NPC opens probe on Facebook as ICT group calls for accountability

The National Privacy Commission (NPC) announced on Friday, April 13, that it is opening an investigation on Faceboook following Mark Zuckerberg’s admission of the company’s faults in the Cambridge Analytica data scandal that affected Filipino Facebook users.

In a formal letter addressed to Zuckerberg, the NPC is requiring Facebook to submit a number of documents relevant to the case, to establish the scope and impact of the incident to Filipino data subjects.

“We are launching an investigation into Facebook to determine whether there is unauthorized processing of personal data of Filipinos, and other possible violations of the Data Privacy Act of 2011,” an excerpt of the letter sent to Zuckerberg reads.

The letter was signed by NPC commissioner Raymund Enriquez Liboro and deputy commissioners Ivy Patdu and Leandro Aguirre.

The privacy watchdog will particularly look into how Facebook shares the personal data of Filipino users with third parties. It will also address the bigger picture of protecting the data privacy rights of the millions of Filipinos who use Facebook in their daily lives.

On Thursday, the NPC decided to launch a formal investigation to seek more concrete actions from Facebook.

The investigation was commenced as the Computer Professionals’ Union (CPU) called on the Philippine government to seriously look into allegations of interference in Philippine elections done by political analytics firm SCL group.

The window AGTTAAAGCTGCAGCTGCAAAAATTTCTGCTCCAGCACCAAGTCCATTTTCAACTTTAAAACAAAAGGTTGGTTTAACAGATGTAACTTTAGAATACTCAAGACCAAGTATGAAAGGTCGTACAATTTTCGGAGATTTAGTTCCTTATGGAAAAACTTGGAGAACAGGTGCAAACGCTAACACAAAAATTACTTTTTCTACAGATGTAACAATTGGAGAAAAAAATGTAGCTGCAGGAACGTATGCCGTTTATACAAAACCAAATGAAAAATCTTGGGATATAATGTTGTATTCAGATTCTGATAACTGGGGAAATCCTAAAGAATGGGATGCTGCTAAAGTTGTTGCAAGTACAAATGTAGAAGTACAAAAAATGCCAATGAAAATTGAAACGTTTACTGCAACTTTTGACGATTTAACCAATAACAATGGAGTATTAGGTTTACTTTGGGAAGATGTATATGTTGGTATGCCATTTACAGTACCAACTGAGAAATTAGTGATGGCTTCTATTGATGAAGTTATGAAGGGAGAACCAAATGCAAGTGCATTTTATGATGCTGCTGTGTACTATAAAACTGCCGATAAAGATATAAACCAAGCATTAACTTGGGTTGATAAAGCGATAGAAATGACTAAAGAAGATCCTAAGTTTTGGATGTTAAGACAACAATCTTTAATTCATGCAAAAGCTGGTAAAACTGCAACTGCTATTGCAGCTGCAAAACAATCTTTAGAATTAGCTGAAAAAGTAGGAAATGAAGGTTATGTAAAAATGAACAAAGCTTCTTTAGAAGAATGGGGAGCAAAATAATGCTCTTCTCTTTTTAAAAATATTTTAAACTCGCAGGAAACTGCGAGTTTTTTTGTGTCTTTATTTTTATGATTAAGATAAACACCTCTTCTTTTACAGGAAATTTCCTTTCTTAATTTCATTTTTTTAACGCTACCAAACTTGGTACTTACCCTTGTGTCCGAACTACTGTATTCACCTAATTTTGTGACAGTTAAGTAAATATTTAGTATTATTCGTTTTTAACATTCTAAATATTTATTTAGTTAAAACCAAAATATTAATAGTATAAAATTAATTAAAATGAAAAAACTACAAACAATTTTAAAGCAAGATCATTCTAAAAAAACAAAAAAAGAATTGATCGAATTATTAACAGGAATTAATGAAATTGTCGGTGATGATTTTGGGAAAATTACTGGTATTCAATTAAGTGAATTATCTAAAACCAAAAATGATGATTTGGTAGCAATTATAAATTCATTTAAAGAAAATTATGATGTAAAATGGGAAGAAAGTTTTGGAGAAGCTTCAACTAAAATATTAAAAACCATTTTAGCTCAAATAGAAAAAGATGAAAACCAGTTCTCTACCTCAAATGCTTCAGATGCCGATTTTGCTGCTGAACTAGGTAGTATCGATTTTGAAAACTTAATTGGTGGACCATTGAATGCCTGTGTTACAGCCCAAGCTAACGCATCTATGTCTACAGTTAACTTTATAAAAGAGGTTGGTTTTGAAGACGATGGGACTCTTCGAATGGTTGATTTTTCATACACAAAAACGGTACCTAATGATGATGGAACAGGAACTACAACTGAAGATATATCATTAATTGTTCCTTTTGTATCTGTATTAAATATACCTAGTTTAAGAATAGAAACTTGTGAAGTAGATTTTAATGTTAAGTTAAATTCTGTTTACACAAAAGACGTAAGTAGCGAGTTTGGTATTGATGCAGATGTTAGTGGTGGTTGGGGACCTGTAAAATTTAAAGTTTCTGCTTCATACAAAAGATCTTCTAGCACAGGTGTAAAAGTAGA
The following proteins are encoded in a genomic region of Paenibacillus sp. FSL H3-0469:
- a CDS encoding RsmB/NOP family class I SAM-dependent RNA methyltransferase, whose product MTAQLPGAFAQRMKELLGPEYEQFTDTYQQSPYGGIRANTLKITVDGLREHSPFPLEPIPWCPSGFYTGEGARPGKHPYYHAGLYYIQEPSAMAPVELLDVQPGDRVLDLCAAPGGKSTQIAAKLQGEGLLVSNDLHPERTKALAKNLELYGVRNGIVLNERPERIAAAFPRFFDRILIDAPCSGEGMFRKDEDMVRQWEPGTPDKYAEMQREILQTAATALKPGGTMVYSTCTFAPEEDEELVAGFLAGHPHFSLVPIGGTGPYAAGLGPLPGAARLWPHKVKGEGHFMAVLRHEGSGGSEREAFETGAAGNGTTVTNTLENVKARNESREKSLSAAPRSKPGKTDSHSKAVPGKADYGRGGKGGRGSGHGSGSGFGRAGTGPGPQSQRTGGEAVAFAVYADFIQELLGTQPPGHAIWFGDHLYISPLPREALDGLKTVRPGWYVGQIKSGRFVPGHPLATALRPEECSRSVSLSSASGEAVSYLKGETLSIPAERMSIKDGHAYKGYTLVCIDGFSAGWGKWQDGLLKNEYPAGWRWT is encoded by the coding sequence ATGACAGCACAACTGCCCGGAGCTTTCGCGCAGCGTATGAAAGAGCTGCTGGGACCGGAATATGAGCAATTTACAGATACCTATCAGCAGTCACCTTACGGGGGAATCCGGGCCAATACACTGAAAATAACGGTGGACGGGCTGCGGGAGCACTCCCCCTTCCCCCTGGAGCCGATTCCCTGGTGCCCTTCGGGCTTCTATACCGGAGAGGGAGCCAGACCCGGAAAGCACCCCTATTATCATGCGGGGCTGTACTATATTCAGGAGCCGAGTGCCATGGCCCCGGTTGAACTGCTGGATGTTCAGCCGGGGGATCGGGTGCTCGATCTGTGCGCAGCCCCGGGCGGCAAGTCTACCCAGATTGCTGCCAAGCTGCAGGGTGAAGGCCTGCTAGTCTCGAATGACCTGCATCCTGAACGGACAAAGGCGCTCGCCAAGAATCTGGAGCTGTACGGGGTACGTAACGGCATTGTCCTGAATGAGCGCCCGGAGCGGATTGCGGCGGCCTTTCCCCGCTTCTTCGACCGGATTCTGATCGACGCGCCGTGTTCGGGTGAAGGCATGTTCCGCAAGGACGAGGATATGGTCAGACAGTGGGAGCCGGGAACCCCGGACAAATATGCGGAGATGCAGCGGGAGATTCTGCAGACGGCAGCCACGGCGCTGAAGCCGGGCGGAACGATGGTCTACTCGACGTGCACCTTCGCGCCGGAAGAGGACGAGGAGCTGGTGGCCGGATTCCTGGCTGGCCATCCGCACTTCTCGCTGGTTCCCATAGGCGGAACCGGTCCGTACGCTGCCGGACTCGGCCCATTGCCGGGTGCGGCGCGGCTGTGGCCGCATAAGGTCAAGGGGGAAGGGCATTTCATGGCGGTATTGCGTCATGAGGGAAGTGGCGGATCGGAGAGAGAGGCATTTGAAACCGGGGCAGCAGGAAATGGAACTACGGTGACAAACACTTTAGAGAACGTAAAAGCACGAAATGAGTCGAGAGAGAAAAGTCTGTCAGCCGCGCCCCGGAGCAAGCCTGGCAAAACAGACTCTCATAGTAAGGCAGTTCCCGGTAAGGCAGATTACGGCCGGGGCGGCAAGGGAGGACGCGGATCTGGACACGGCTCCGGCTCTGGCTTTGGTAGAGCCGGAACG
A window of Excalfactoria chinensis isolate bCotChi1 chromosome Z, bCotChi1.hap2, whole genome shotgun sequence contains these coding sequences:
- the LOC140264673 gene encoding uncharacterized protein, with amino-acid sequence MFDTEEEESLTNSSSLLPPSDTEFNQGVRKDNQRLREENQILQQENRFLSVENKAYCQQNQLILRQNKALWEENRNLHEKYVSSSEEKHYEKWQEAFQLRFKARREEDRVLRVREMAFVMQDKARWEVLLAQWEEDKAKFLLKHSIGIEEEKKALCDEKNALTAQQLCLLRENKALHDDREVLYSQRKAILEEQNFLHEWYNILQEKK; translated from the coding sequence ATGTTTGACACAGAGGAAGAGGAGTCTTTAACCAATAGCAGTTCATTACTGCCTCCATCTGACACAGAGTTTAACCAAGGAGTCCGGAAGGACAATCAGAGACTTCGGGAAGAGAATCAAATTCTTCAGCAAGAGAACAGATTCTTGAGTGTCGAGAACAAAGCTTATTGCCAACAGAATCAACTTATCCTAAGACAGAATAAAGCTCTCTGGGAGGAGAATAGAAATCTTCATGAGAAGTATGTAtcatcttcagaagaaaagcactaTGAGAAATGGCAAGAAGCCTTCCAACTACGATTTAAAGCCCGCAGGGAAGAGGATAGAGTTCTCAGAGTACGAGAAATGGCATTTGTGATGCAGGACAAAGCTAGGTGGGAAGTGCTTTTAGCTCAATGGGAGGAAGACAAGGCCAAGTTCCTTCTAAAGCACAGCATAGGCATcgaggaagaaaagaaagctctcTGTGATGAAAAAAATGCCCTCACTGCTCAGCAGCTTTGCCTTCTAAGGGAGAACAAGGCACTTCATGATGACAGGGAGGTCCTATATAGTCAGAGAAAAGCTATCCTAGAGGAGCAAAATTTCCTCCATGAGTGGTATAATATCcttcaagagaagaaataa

“We also demand accountability both from its American subsidiary Cambridge Analytica and social media giant Facebook over the breach into the user data of 87 million FB users, 1.2 million of which are from the Philippines,” the group said in a statement.

According to the ICT group, reports released by the South China Morning Post and Quartz both point to the British firm having a hand in the campaign messaging of candidates in the past 2013 and 2015 Philippine elections, using a technique called psychographic modeling that combines psychology with data mining.

These allegations, CPU said, should be seriously addressed on two fronts: first, amid a troubling pattern of foreign intervention in local polls, and secondly, in the light of privacy breaches being committed against Filipinos by firms, agencies, and digital platforms.

“SCL group’s American subsidiary Cambridge Analytica has scraped the private data of Filipino FB users ostensibly to sway votes in favor of paying clients– all troubling patterns of foreign influence over a sovereign exercise that may violate both the Omnibus Election Code and the Fair Elections Act of 2013,” it said.

“This incident also underscores how our public information systems and data infrastructures are being contracted out to foreign firms with no firm obligations to transparently disclose when and what data is being accessed, and where and how it is stored, processed, transmitted, and securely deleted,” CPU said.

The group said even with the passage of the Data Privacy Act in 2011, there is no firm accountability being exacted from companies and agencies alike.

CPU noted that incidents like the Comeleak of 2016, the massive 2016 Uber hack, and more recently the Cambridge Analytica data leak has shown the vulnerability of private user data — now being considered the oil of the 21st century — and the need to enforce firm regulation and punishments for those that violate data privacy.

“We call that social media giant Facebook be held accountable for granting unauthorized access to the private data of 1.2 million Filipino FB users. We expect nothing less from the National Privacy Commission, who should step up in its role as government regulator on behalf of Filipinos, in a country deemed the social media capital of the world.”

Comment on this post